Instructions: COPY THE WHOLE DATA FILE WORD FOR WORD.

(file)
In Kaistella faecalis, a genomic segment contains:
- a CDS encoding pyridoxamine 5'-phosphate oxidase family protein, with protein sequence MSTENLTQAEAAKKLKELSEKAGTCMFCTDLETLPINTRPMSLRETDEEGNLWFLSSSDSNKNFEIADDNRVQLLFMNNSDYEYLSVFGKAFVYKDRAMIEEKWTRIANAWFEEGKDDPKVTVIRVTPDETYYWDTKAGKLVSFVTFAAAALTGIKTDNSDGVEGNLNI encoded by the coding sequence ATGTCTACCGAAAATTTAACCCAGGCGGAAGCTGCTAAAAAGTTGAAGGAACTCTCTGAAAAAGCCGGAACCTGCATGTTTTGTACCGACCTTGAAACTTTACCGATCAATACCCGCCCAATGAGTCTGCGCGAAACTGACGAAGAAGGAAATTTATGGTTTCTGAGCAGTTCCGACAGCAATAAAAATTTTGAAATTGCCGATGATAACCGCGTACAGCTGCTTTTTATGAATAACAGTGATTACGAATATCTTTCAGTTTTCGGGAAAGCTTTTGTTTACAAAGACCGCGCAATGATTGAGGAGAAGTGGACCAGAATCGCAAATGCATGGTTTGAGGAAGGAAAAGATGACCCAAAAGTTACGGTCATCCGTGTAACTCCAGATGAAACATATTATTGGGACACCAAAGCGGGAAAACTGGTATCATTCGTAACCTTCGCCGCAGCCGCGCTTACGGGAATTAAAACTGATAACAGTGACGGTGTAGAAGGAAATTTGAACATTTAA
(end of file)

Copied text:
In Kaistella faecalis, a genomic segment contains:
- a CDS encoding pyridoxamine 5'-phosphate oxidase family protein, with protein sequence MSTENLTQAEAAKKLKELSEKAGTCMFCTDLETLPINTRPMSLRETDEEGNLWFLSSSDSNKNFEIADDNRVQLLFMNNSDYEYLSVFGKAFVYKDRAMIEEKWTRIANAWFEEGKDDPKVTVIRVTPDETYYWDTKAGKLVSFVTFAAAALTGIKTDNSDGVEGNLNI encoded by the coding sequence ATGTCTACCGAAAATTTAACCCAGGCGGAAGCTGCTAAAAAGTTGAAGGAACTCTCTGAAAAAGCCGGAACCTGCATGTTTTGTACCGACCTTGAAACTTTACCGATCAATACCCGCCCAATGAGTCTGCGCGAAACTGACGAAGAAGGAAATTTATGGTTTCTGAGCAGTTCCGACAGCAATAAAAATTTTGAAATTGCCGATGATAACCGCGTACAGCTGCTTTTTATGAATAACAGTGATTACGAATATCTTTCAGTTTTCGGGAAAGCTTTTGTTTACAAAGACCGCGCAATGATTGAGGAGAAGTGGACCAGAATCGCAAATGCATGGTTTGAGGAAGGAAAAGATGACCCAAAAGTTACGGTCATCCGTGTAACTCCAGATGAAACATATTATTGGGACACCAAAGCGGGAAAACTGGTATCATTCGTAACCTTCGCCGCAGCCGCGCTTACGGGAATTAAAACTGATAACAGTGACGGTGTAGAAGGAAATTTGAACATTTAA